The key difference between crystalloids and colloids is that the colloids contain much larger molecules than that of crystalloids.
Crystalloid and colloid solutions are largely useful for medical purposes. Hence, it is vital to know the difference between crystalloids and colloids so as to decide when to use these solutions. When considering their chemistry, based on the size of the molecules they have, there is some difference between crystalloids and colloids.
What are Crystalloids?
Crystalloid is a substance that we can crystallize. These are aqueous solutions of salts, minerals or any other water-soluble substances. Saline, which is an aqueous solution of sodium chloride, is a crystalloid. Since they contain small molecules, they can pass through all the cell membranes and go into cells. When we inject the solutions to blood, they come out of the vascular system and distribute rapidly all over. We can store them at room temperature and also they can contain electrolytes or non-electrolytes. Because of these reasons, crystalloid solutions are useful in medicine.
They are important as volume expanders, as a medium to supply deficient electrolytes to the body, etc. The advantages of crystalloid solutions are that they are inexpensive, easy to store, have a long lifetime, effective for use, low side effects, easy to prepare and readily available; also, a variety of formulations are available. However, excessive usage of crystalloid fluid for therapies can cause peripheral and pulmonary oedema.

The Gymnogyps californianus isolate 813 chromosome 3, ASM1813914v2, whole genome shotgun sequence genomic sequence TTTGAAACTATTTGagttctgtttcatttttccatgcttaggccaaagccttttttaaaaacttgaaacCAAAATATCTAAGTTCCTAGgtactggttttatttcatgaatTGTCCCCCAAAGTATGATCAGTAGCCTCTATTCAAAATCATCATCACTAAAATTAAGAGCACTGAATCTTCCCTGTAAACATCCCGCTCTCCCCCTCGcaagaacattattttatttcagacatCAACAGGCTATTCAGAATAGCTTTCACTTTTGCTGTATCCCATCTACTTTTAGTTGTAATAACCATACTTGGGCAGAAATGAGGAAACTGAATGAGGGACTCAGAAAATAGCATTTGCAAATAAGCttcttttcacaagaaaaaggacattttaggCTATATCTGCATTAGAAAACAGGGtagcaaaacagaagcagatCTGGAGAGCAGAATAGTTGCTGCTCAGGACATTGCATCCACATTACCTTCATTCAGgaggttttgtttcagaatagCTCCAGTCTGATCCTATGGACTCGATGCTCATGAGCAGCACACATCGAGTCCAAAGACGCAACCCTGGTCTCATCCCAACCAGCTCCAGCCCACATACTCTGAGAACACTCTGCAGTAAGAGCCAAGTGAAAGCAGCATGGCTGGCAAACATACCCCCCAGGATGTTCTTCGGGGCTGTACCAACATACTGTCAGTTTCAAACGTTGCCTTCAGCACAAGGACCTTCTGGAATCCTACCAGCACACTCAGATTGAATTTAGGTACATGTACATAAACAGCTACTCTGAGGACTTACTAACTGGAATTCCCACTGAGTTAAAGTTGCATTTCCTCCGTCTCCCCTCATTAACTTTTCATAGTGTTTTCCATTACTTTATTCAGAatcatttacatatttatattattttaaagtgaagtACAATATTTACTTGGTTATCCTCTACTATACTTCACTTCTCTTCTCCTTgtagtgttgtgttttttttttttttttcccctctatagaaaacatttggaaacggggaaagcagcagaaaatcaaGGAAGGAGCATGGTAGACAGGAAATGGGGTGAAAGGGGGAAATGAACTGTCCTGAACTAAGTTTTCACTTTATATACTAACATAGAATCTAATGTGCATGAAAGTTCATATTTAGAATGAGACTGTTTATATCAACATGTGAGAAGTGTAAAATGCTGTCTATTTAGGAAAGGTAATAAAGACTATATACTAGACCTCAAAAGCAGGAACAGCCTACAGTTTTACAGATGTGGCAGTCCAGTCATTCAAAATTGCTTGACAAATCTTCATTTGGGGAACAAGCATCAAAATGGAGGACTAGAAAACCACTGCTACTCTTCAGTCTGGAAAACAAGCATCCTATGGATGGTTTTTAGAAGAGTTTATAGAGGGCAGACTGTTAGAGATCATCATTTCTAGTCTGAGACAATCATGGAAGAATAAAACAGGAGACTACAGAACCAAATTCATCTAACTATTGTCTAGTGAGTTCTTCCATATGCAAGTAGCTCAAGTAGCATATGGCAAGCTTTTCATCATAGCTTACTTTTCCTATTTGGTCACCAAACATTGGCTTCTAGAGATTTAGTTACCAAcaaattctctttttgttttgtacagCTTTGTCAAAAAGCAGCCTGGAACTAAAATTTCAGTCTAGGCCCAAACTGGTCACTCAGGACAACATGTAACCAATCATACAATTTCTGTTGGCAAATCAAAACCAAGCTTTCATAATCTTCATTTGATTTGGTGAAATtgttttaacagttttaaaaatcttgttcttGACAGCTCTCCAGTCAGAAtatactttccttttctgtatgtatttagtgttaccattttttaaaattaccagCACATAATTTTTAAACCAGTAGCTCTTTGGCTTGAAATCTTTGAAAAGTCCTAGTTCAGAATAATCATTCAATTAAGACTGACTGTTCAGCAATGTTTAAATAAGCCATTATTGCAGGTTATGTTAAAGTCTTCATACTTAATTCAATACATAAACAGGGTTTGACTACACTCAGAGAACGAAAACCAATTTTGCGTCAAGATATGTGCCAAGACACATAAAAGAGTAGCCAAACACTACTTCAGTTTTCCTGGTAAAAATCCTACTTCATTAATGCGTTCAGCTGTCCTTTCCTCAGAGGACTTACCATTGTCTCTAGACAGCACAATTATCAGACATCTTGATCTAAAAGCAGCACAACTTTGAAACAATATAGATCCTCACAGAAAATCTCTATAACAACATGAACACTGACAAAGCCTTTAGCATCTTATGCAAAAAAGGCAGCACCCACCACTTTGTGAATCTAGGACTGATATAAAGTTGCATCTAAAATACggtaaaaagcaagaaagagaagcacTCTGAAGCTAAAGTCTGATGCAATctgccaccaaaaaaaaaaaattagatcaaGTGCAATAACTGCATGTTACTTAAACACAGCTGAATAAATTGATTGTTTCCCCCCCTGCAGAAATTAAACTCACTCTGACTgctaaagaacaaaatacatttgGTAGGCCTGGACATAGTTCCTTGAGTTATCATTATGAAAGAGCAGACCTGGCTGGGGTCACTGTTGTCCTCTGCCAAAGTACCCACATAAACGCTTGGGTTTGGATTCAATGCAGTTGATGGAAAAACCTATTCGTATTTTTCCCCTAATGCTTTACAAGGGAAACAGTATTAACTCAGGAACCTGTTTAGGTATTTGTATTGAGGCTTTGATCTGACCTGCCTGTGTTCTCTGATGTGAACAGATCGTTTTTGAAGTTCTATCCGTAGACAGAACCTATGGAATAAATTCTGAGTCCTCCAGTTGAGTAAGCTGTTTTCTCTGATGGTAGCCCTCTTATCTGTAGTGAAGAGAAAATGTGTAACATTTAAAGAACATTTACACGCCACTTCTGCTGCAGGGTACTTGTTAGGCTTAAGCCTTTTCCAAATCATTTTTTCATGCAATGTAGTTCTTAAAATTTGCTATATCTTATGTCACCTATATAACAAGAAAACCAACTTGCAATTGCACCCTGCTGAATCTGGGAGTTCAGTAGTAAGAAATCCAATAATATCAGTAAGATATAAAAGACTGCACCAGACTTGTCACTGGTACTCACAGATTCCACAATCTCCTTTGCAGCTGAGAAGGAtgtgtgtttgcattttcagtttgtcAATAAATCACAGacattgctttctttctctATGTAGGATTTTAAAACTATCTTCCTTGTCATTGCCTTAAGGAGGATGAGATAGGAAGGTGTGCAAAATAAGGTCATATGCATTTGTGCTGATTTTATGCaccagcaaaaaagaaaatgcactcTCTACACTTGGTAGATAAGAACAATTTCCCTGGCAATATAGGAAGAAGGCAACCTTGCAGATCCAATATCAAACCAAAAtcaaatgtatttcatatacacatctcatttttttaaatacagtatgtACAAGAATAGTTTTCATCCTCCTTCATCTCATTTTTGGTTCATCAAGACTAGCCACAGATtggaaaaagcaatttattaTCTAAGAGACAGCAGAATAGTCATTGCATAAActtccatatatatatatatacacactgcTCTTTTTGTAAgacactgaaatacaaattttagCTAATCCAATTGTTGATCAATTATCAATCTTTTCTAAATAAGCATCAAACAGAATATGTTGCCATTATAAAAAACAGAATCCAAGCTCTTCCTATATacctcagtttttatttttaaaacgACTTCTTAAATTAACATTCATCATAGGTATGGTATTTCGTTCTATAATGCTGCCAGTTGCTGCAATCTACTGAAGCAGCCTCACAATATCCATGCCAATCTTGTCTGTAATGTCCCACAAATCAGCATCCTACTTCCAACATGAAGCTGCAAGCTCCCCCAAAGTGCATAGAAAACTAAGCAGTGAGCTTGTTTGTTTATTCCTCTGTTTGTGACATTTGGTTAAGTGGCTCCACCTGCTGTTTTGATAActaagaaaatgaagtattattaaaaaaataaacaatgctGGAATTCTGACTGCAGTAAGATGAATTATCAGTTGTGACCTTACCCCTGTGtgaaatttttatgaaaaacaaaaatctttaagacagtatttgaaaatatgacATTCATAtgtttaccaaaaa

What are Colloids?
Colloidal solution is a homogeneous mixture, but it can be heterogeneous as well (e.g., milk, fog). The particles in colloidal solutions are of intermediate size (larger than molecules) when compared to particles in solutions and suspensions or crystalloids. But like the particles in solutions, they are invisible to the naked eye, and we cannot filter using a filter paper. We name the particles in a colloid as the dispersed material, and the dispersing medium is analogous to the solvent in a solution.
According to the dispersed material and the medium, there are different types of colloids. For instance, if a gas disperses in a liquid medium, the resulting colloid is ‘foam’ (e.g., whipped cream). If two liquids combine, a colloid is an emulsion(e.g., milk). Blood is also a colloid. The particles distribute within the colloidal medium do not settle down if it is left still. Colloidal solutions are translucent or opaque. Sometimes we can separate out particles in a colloid by centrifugation or coagulation. For example, the proteins in milk coagulate when we supply heat or if we add an acid.
Most commonly, we use colloid solutions such as hetastarch, dextran, plasma protein solutions, etc. in medical science. Since they are remaining in the vascular system, colloids are much more effective to use for expanding the circulatory volume than crystalloids. However, excessive use of colloids can cause side effects such as peripheral and pulmonary oedema and cardiac failure.
What is the Difference Between Crystalloids and Colloids?
Crystalloids refer to a substance that we can crystallize while colloids refer to a solution that has a dispersing material and a dispersing medium. As the key difference between crystalloids and colloids, we can say that they differ from each other according to the particles size; colloids contain much larger molecules than crystalloids do. Apart from that, there is another significant difference between crystalloids and colloids. That is, we can store crystalloids at room temperature whereas we cannot store colloids at room temperature.
Summary – Crystalloids vs Colloids
Crystalloids and colloids are two terms that we use to name two types of substances containing particles. The difference between crystalloids and colloids is that the colloids contain much larger molecules than that of crystalloids.